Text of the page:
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The following is an article written by Master Eric Heintz. It first appeared in Tae Kwon Do Times magazine
in March of 1996. In this article Master Heintz discusses his experiences with a serious digestive illness
which eventually led to the removal of his stomach at the Mayo clinic in Minnesota. It is reprinted here with
the permission of Tae Kwon Do Times.
By Eric Heintz
During most of 1995, illness has prevented me from performing my duties as Editor in Chief of "Tae Kwon Do Times." I have been ill with an obstructed digestive tract. Surgery was performed in July at the Mayo Clinic and complications ensued, necessitating an extended recovery period. Recently I have been able to return to Tae Kwon Do teaching and training. During my absence of almost eight months, I received such an outpouring of support and love from my family, students, friends and "Tae Kwon Do Times" staff that a number of acknowledgments are in order.
During these past months, the Eric Heintz Black Belt Academy schools were ably directed by my wife, Master Kaye Bair, and the senior black belts who have trained there for years. They did a superb job of teaching classes, maintaining the facilities, and doing all the business tasks requiring attention. The survival of most businesses would be threatened by the owner's extended absence but our schools have flourished with our black belts' attentive efforts. I am very grateful to all of my students for their generosity of spirit and unflagging loyalty.
To my students, friends, and the staff at "Tae Kwon Do Times," I offer a very hearty "thank you" for the flowers, letters, telephone calls, visits, greeting cards, prayers, love and support during this period of time. Your warmth and encouragement have been a source of great comfort to me. My family's presence and aid have been immeasurable during this year. I am very blessed to be surrounded by such caring people.
While I would not have chosen to spend 1995 as I did, I am grateful for the experience. If given a choice, most people would not normally opt for pain, discomfort, hospitalization, surgery, and separation from family and friends. Sickness undermines teaching, training, and meditation routines, creates uncertainty for business concerns, and generates anxiety about the likelihood and speed of one's recovery. However, life has its own rhythms which often do not resonate with our superficial preferences. Since this illness limited my activities drastically, I was presented with the opportunity to pursue a very quiet practice of sitting or lying down, attending to each moment's thoughts, sensations, and perceptions with the method of conscious breathing. Facing this illness, and truly living it day-by-day, hour-by-hour, moment-by-moment became my sole focus. I realized that if I did not face it directly, this sickness would become two--a physical illness plus another consisting of worry, anxiety, and yearning for a different condition, "a better situation".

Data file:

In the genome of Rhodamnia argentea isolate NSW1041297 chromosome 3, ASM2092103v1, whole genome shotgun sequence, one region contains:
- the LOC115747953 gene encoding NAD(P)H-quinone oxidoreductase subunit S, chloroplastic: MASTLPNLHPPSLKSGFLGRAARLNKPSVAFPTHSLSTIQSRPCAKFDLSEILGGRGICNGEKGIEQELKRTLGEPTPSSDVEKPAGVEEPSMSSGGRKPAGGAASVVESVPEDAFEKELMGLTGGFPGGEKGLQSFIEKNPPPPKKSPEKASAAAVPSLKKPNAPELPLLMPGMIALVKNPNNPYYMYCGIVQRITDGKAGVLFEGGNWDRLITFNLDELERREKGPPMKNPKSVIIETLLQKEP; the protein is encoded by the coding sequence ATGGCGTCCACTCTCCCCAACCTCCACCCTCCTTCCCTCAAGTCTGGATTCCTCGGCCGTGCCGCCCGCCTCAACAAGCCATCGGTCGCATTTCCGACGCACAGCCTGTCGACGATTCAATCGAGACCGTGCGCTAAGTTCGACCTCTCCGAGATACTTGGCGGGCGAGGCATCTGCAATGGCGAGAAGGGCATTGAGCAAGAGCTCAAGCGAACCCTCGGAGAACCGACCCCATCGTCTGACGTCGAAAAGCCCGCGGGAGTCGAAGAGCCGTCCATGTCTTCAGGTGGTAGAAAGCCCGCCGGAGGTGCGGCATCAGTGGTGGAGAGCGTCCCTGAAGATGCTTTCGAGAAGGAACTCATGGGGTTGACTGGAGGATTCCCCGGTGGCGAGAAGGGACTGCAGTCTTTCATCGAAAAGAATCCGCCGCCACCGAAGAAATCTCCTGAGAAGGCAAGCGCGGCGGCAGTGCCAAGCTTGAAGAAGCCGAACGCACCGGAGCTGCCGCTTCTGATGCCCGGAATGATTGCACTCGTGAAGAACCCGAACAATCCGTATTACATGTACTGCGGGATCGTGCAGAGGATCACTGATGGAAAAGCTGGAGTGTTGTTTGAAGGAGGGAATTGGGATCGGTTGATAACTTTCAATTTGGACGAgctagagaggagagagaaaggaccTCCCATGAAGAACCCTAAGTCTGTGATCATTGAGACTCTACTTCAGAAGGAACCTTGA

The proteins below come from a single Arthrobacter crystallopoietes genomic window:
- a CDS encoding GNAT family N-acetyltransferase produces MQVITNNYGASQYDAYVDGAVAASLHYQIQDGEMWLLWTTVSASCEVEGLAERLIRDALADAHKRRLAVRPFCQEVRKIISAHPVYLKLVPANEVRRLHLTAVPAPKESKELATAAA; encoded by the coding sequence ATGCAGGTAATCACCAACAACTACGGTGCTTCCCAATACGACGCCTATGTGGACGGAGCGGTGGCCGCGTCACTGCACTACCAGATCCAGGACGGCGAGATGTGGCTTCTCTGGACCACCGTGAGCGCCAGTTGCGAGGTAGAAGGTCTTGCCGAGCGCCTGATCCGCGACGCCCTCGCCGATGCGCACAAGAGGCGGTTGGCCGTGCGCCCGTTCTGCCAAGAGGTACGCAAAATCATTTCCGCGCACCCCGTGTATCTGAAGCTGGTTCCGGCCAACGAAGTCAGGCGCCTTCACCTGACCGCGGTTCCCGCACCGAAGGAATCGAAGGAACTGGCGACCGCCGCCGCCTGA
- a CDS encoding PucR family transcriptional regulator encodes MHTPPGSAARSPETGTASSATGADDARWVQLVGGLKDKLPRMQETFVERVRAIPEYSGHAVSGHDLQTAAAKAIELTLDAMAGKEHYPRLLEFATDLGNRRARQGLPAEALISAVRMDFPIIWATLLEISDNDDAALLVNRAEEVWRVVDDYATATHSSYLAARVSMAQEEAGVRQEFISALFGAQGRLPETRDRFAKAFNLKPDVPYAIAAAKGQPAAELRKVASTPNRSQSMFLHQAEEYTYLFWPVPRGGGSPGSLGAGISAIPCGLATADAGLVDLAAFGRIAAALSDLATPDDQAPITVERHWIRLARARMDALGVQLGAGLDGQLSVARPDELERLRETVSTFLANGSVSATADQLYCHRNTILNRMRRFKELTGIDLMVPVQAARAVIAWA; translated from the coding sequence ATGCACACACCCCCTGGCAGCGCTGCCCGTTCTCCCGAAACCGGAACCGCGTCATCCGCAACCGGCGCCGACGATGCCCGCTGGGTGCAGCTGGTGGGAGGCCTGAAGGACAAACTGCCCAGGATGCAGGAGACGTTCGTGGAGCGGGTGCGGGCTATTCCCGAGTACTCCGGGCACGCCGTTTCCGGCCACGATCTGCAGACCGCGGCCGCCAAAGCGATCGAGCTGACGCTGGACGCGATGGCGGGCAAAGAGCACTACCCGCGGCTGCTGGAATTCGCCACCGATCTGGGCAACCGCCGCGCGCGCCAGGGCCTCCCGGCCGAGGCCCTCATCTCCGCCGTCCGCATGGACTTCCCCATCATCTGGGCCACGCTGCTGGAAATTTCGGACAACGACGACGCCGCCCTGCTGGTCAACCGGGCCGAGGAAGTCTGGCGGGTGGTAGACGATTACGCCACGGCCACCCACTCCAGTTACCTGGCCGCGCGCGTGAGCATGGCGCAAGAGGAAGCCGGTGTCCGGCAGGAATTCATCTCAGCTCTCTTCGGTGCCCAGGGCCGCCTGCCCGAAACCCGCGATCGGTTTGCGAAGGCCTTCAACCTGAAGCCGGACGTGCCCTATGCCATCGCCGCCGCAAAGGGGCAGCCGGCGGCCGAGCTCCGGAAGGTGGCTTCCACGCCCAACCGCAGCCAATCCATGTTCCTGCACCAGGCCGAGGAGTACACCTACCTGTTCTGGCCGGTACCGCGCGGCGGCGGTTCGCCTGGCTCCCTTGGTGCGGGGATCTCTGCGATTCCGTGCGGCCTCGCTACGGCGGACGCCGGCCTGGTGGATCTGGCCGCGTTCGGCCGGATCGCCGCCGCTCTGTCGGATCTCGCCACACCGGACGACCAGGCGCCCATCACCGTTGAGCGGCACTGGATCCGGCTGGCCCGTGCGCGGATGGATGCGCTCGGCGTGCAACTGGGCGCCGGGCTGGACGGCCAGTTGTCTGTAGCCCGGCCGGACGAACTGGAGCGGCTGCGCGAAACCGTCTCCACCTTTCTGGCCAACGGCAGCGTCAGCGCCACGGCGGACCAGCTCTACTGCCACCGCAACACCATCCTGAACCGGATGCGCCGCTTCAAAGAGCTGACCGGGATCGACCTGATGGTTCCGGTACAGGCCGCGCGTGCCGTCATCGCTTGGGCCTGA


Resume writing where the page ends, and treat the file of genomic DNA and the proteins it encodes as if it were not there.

Early in this process, as I sat facing the pain and uncertainty, it became clear to me that this was really no different from Tae Kwon Do training itself. Just as judgments, aversions, comparisons, and desires interfere with martial arts training, attempting to avoid my sickness by distracting myself would keep me from experiencing my life as it unfolded each moment. Chasing after pleasant experiences and hiding from unpleasant events cheats oneself. The pleasure we seek evaporates in our grasp and the barrier we erect to protect us from negative situations creates an overwhelming sense of fear. So, if I became caught up in my own mental construction of anger, fear, regret and worry, how could I see, hear, and feel what was before me right now? Just as the dancer becomes the dance, as the martial artist becomes the form, I realized that I must truly merge with the sickness so that it became me and I became it.
How does one "become one with his sickness?" Each of us spends a lot of time and effort seeking to avoid pain and discomfort. The prospect of embracing months of physical discomfort offers little solace. But that is just another idea about pain, about what life should be, another desire for a better alternative. Turning to my breath as an anchor, I breathed in and out and noted the sensation of each breath as it traveled through my nostrils, filling my abdomen and out again. At the same time, I noted the sensation in my body. If painful, where was it located? Did it seem hot or cold? Did it have a color, a texture, a size, a solidity? Following the breath, did those perceptions of color, texture, size and solidity change? Over seconds, minutes, and hours, feelings and sensations come and go, rising and falling away just as one's breath does. Whether lying, sitting, standing, or walking, one can follow one's breath and be mindful of the thoughts, sensations and desires floating by like fleecy clouds in a summer sky.
Breathing in and out, following thoughts, perceptions, and sensations as they arise and fall away provides an anchor of silence, stability and spaciousness. Recognizing the pain for itself took the suffering away. It was just an ache in the head or the abdomen, present but not overwhelming. Living each moment mindfully with my breath as guide, mentor, and foundation allowed me to rest in a spacious silence, watching the ebb and flow of pain, my life at that moment. While I watched and breathed, my life took good care of itself.